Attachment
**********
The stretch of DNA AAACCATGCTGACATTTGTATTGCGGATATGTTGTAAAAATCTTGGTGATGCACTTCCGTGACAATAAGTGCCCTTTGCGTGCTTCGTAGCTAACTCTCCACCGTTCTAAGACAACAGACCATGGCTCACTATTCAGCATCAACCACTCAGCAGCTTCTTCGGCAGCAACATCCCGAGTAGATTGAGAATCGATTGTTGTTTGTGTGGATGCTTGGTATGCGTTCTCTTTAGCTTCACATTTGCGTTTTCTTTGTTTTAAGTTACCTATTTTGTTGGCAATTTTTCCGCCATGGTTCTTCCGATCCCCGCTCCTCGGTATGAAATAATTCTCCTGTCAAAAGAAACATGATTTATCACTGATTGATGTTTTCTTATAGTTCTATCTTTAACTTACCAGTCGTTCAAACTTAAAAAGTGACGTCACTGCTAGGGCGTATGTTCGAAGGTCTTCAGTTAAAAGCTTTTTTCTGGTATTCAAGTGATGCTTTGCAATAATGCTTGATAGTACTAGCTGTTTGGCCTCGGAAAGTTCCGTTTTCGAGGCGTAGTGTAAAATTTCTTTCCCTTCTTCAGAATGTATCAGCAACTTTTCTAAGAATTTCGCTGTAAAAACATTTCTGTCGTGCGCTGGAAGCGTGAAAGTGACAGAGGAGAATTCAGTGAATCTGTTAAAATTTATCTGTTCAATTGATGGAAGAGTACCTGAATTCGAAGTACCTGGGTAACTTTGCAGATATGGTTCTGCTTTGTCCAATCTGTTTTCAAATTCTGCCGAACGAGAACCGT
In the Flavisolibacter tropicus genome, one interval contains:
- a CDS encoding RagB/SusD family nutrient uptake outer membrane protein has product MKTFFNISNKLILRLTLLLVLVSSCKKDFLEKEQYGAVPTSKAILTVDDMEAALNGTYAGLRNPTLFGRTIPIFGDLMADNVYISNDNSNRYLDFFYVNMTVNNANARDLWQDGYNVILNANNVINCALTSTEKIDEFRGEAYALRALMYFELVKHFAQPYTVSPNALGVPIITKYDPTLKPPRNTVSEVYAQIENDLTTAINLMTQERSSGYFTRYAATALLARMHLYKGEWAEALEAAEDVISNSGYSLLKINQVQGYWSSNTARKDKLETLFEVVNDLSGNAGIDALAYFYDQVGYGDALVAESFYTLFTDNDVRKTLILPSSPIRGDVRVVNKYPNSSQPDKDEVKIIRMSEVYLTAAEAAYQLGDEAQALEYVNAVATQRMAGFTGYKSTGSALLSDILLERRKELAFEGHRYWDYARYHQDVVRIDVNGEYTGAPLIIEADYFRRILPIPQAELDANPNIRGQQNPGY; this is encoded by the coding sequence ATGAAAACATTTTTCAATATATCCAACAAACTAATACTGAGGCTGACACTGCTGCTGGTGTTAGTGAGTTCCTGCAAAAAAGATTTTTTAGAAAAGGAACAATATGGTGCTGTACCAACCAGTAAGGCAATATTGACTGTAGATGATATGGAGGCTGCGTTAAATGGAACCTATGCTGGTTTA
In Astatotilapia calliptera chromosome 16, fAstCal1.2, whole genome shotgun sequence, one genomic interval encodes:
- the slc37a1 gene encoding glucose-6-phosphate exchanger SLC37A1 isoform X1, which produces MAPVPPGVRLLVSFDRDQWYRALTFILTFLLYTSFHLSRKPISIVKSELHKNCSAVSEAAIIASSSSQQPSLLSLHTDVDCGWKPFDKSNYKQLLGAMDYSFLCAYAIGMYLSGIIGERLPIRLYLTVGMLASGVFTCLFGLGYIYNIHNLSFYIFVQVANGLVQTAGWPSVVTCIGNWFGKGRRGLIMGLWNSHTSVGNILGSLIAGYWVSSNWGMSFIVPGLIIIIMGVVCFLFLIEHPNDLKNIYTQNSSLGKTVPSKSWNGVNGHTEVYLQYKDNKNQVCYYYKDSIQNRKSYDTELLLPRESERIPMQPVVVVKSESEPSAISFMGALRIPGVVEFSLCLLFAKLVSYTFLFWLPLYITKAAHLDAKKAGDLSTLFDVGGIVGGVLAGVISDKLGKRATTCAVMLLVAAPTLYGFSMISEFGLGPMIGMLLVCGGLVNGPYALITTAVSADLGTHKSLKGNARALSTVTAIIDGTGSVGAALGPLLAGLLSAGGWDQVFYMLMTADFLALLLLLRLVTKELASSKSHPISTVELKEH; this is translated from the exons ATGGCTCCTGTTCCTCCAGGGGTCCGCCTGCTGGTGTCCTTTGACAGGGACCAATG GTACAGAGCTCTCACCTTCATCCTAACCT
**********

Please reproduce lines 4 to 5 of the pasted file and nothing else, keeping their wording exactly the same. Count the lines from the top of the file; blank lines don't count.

In Astatotilapia calliptera chromosome 16, fAstCal1.2, whole genome shotgun sequence, one genomic interval encodes:
- the slc37a1 gene encoding glucose-6-phosphate exchanger SLC37A1 isoform X1, which produces MAPVPPGVRLLVSFDRDQWYRALTFILTFLLYTSFHLSRKPISIVKSELHKNCSAVSEAAIIASSSSQQPSLLSLHTDVDCGWKPFDKSNYKQLLGAMDYSFLCAYAIGMYLSGIIGERLPIRLYLTVGMLASGVFTCLFGLGYIYNIHNLSFYIFVQVANGLVQTAGWPSVVTCIGNWFGKGRRGLIMGLWNSHTSVGNILGSLIAGYWVSSNWGMSFIVPGLIIIIMGVVCFLFLIEHPNDLKNIYTQNSSLGKTVPSKSWNGVNGHTEVYLQYKDNKNQVCYYYKDSIQNRKSYDTELLLPRESERIPMQPVVVVKSESEPSAISFMGALRIPGVVEFSLCLLFAKLVSYTFLFWLPLYITKAAHLDAKKAGDLSTLFDVGGIVGGVLAGVISDKLGKRATTCAVMLLVAAPTLYGFSMISEFGLGPMIGMLLVCGGLVNGPYALITTAVSADLGTHKSLKGNARALSTVTAIIDGTGSVGAALGPLLAGLLSAGGWDQVFYMLMTADFLALLLLLRLVTKELASSKSHPISTVELKEH; this is translated from the exons ATGGCTCCTGTTCCTCCAGGGGTCCGCCTGCTGGTGTCCTTTGACAGGGACCAATG GTACAGAGCTCTCACCTTCATCCTAACCT